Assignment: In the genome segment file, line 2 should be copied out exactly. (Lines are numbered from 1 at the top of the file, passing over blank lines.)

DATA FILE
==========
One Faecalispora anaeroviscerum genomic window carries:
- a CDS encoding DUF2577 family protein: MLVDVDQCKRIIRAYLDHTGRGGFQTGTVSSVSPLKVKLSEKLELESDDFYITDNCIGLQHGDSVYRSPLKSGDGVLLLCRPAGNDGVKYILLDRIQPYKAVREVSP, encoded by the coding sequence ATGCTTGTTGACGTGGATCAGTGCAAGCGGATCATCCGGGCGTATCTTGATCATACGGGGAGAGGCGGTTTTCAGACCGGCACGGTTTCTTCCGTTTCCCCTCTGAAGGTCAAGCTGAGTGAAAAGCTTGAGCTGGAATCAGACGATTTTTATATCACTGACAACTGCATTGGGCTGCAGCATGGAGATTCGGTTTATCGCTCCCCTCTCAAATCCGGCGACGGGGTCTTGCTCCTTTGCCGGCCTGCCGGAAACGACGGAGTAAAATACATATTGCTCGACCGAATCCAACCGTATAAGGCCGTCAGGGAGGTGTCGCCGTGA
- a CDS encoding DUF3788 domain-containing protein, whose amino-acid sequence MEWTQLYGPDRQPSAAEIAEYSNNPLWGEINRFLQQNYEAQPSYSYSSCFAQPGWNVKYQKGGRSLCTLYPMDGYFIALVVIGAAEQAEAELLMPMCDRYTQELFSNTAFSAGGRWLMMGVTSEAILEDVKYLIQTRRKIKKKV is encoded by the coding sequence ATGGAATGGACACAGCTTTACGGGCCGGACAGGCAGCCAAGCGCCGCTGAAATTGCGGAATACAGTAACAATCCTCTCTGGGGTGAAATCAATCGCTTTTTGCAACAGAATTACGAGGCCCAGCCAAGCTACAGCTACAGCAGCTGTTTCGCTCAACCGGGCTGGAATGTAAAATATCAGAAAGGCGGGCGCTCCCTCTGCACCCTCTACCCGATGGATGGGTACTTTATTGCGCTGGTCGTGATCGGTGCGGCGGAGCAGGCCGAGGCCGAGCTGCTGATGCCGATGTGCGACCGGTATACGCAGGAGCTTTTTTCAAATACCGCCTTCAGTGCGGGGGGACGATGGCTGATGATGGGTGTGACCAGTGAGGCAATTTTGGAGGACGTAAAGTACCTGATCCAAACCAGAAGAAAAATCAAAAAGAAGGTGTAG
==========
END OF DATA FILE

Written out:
- a CDS encoding DUF2577 family protein: MLVDVDQCKRIIRAYLDHTGRGGFQTGTVSSVSPLKVKLSEKLELESDDFYITDNCIGLQHGDSVYRSPLKSGDGVLLLCRPAGNDGVKYILLDRIQPYKAVREVSP, encoded by the coding sequence ATGCTTGTTGACGTGGATCAGTGCAAGCGGATCATCCGGGCGTATCTTGATCATACGGGGAGAGGCGGTTTTCAGACCGGCACGGTTTCTTCCGTTTCCCCTCTGAAGGTCAAGCTGAGTGAAAAGCTTGAGCTGGAATCAGACGATTTTTATATCACTGACAACTGCATTGGGCTGCAGCATGGAGATTCGGTTTATCGCTCCCCTCTCAAATCCGGCGACGGGGTCTTGCTCCTTTGCCGGCCTGCCGGAAACGACGGAGTAAAATACATATTGCTCGACCGAATCCAACCGTATAAGGCCGTCAGGGAGGTGTCGCCGTGA